Living in Ditmas Park West in Brooklyn is a dream come true. It is a wonderful community. I have been involved in this community since I moved here. We are organized with an association and a newsletter. We meet monthly and have a number of events throughout the year: planting trees, a garage sale, a progressive dinner, a summer cocktail, a holiday party, a spring soiree, and we check on our neighbors and make sure they are doing well. By having an organized community, we have the ear of community leaders and the police who come to our meetings and make sure our voice is heard. We get things done when we need to get them done. Now that we have been affected by the COVID-19 pandemic I still work with the community. I work with PIN (people in need), a community that serves Hispanic, Pakistanian, Bangladeshian, and Russian community members. I also work in the Open Streets Project with the Flatbush Development Corporation to close certain blocks to vehicles at certain times to allow young children play space where it is not available during this pandemic. I am currently the Vice President of DPW Association.
Becoming a parent was a big event in my life. I rejoiced at the arrival of my son. My husband and I were elated. We want to raise a child who is involved in the community. Today my son is a grown man who joined the army and is a Ranger. We are very proud of him.
What is my vision of my role as a NYC Council member? I see myself continuing with the community work that I have being doing. I want to bring better program to my community. Seniors needs better senior centers. Youth needs more training programs. Schools need more art, music, sports, and after school programs. Homelessness is becoming an issue in our community and needs to be resolved. I have worked in different organizations. I see myself having organizational skills and being able to work in teams to solve issues. I will bring changes for the betterment of my community.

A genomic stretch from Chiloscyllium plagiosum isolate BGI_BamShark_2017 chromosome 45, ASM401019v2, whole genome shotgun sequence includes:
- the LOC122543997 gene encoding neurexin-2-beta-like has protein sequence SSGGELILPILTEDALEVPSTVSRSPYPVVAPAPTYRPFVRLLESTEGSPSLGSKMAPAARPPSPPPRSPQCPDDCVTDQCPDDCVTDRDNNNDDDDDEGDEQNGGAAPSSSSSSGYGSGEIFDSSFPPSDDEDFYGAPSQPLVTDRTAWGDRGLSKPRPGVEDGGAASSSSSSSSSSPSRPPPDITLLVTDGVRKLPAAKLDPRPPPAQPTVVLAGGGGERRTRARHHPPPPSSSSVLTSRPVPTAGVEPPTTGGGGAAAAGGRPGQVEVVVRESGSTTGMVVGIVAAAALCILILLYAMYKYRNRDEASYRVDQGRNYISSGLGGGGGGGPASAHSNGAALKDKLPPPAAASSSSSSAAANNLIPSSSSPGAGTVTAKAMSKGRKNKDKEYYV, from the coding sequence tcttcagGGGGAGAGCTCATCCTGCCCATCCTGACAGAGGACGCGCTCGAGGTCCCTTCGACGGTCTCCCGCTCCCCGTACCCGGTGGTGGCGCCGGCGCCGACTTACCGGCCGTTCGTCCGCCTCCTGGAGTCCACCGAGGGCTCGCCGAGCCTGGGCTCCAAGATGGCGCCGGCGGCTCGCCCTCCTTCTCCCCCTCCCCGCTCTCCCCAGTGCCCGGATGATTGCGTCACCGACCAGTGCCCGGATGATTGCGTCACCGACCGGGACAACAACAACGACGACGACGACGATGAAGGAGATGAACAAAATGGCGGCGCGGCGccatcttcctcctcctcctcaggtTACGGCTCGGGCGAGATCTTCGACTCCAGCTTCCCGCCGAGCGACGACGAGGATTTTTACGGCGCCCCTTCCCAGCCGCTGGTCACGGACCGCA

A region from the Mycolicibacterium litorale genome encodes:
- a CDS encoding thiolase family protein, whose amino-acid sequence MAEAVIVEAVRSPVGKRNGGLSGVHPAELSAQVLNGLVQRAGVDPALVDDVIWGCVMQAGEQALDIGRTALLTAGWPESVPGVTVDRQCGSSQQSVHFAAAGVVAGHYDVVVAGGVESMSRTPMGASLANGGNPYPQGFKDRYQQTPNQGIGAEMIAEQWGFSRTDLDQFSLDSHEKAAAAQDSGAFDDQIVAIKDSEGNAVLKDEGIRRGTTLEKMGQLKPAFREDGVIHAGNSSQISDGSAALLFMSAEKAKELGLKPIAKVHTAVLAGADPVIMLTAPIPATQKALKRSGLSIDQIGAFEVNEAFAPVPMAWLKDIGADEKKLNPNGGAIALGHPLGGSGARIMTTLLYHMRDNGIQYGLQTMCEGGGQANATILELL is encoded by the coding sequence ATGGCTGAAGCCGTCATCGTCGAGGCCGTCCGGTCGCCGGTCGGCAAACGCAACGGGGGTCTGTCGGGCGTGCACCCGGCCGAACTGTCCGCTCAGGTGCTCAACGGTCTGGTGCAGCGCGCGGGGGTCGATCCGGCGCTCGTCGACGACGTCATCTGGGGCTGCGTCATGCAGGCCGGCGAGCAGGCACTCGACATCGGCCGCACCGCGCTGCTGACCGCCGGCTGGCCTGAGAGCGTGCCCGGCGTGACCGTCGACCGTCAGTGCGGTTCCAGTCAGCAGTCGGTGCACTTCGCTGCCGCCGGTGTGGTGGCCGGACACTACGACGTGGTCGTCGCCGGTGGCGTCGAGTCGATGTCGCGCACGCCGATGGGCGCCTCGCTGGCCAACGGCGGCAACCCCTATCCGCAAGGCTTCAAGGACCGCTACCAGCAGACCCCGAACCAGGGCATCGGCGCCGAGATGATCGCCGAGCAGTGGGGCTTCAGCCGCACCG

I want to be the next NYC council member from district 40 because my district needs someone who gets things done, and bring changes to the community. As a special needs’ teacher of the Deaf and Hard of Hearing for 35 years in NYC public schools I was able to provide an education for my deaf and hard of hearing students who have many needs. I educated their parents to communicate better with their deaf children. As a chapter leader for the UFT I represented 500 teachers of the Deaf and Hard of Hearing who serve students in all settings in the five boroughs. I represented the teachers and kept their rights intact. As a resident of my community I organized events that brought different members of the community together and made our community stronger. Today we have a newsletter. Before COVID we had a progressive dinner, a holiday event, a garage sale, a summer BBQ, a spring soiree. We meet monthly and I am the vice president of my association. As a NYC council member I will work with the community to make their needs known to the council. Together, with the community, I will work on solutions to their problems that benefit everyone. I will bring my organizational skills to get things done. The Council needs to have people like me who have worked in the community and can tackle problems.